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Abstract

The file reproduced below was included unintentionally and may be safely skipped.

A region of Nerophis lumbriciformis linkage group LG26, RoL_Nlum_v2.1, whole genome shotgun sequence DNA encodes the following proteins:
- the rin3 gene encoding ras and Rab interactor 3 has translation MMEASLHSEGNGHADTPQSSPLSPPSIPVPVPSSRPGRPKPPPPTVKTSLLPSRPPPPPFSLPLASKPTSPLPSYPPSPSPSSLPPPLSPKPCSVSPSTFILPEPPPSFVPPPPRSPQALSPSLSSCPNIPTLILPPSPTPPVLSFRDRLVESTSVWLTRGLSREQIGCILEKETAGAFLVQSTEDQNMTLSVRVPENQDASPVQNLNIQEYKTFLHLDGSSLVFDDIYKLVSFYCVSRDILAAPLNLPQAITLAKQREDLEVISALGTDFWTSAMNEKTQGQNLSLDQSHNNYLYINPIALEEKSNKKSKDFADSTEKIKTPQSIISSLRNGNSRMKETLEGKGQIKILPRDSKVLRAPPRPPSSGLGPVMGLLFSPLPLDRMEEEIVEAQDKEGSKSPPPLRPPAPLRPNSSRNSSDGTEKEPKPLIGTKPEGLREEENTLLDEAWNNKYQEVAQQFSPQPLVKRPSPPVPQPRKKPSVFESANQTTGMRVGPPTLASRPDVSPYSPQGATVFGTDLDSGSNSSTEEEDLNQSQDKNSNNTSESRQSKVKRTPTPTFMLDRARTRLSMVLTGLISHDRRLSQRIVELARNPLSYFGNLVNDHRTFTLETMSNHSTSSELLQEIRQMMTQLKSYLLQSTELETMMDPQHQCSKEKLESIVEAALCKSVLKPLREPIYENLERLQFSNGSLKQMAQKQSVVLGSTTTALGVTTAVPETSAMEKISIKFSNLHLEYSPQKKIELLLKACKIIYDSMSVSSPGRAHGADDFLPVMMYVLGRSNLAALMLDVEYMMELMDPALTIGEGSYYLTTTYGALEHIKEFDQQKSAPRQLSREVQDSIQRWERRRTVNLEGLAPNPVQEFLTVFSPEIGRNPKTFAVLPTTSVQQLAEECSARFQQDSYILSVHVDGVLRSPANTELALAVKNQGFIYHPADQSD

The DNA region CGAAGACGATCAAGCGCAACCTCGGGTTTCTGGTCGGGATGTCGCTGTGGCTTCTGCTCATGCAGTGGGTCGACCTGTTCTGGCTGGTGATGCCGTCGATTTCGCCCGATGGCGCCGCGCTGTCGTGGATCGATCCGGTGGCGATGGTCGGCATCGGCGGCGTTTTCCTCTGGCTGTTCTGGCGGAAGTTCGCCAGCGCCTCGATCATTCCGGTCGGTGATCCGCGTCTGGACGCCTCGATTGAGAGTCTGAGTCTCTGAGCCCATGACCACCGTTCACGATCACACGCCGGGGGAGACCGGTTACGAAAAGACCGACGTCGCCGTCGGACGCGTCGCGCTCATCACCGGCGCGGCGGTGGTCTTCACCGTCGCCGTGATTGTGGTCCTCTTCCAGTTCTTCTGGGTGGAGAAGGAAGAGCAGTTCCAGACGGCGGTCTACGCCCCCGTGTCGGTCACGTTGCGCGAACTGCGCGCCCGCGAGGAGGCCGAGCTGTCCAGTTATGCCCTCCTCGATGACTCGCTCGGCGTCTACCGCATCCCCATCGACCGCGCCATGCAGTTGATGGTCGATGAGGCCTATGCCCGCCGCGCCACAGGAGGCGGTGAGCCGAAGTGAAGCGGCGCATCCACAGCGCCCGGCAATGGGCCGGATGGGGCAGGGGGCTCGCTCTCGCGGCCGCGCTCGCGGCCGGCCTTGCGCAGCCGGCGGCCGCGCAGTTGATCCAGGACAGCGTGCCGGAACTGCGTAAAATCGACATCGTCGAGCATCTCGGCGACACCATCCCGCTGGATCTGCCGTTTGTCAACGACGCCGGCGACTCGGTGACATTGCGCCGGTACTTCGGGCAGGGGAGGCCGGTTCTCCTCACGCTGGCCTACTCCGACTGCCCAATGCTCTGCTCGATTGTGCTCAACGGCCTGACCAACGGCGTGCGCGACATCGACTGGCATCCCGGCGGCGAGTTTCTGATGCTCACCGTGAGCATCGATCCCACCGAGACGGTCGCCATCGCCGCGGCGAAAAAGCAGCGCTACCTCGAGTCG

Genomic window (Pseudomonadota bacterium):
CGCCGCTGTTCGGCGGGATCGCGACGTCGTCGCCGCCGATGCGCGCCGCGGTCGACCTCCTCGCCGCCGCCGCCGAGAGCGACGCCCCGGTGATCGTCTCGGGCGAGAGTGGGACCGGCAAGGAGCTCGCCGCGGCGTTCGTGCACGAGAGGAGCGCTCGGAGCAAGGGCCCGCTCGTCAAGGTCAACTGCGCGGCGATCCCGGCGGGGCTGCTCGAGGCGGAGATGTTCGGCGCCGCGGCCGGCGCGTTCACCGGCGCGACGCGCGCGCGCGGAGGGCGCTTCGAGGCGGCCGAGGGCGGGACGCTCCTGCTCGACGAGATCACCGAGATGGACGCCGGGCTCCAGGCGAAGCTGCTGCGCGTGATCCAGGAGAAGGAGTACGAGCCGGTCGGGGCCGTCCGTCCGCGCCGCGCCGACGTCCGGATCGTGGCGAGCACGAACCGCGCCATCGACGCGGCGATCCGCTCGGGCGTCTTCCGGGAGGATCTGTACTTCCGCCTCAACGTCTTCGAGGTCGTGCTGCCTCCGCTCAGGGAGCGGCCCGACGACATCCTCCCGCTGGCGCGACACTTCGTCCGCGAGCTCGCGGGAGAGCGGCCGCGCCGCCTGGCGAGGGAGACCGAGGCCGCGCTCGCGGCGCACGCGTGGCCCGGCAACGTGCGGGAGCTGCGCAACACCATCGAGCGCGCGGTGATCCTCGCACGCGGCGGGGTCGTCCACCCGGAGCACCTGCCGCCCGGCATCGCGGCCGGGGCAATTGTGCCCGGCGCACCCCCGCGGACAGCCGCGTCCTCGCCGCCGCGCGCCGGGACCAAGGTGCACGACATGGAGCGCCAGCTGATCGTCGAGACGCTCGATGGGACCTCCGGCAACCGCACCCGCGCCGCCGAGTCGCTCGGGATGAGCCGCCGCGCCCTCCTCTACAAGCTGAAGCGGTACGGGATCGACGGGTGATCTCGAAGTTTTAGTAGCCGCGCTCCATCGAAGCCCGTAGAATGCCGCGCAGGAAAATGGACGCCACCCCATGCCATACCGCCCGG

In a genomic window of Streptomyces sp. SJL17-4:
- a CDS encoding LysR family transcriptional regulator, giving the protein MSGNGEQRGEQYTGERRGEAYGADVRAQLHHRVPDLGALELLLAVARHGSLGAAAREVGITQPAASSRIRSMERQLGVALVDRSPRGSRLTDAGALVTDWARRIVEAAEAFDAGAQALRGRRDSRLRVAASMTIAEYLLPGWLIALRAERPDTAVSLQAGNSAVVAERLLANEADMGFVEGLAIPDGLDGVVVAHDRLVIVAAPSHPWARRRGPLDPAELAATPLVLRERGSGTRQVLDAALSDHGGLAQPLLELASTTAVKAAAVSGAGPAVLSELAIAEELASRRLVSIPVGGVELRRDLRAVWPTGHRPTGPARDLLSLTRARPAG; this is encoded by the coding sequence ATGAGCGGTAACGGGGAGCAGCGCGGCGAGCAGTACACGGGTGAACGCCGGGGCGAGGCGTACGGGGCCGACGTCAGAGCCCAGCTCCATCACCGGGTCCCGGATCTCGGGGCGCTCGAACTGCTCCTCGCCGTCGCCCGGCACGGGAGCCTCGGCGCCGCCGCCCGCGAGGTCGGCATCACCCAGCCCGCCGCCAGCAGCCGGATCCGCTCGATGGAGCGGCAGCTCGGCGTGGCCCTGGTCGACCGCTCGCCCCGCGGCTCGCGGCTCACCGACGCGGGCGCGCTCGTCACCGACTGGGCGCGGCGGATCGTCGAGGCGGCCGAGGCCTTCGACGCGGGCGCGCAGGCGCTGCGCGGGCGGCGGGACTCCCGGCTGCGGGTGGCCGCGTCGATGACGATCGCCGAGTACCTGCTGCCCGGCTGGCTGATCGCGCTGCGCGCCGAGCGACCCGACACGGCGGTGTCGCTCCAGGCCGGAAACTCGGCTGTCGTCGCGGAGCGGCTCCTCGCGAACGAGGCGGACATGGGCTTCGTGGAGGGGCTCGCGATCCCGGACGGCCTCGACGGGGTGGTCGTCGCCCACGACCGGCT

This paper analyses black Brazilians' narratives about seeing whites, defining white privilege, and interacting with whites and white privilege. We find that black Brazilians identify whites in three interrelated ways: (i) as skin colour; (ii) as the privileged class; and (iii) as those who racially discriminate against them. Interviewees acknowledge that white privilege exists in Brazil, but middle-class and working-class respondents report different ways that white privilege is exercised. Working-class respondents relate white privilege to phenotype, such as whites benefiting from societal definitions of beauty. By contrast, middle-class respondents see white privilege in the widespread assumption that certain occupations and spaces are "naturally" white. Across social classes, however, interviewees largely disagree about the awareness of whites of their own privilege and the best ways to address and interact with it.

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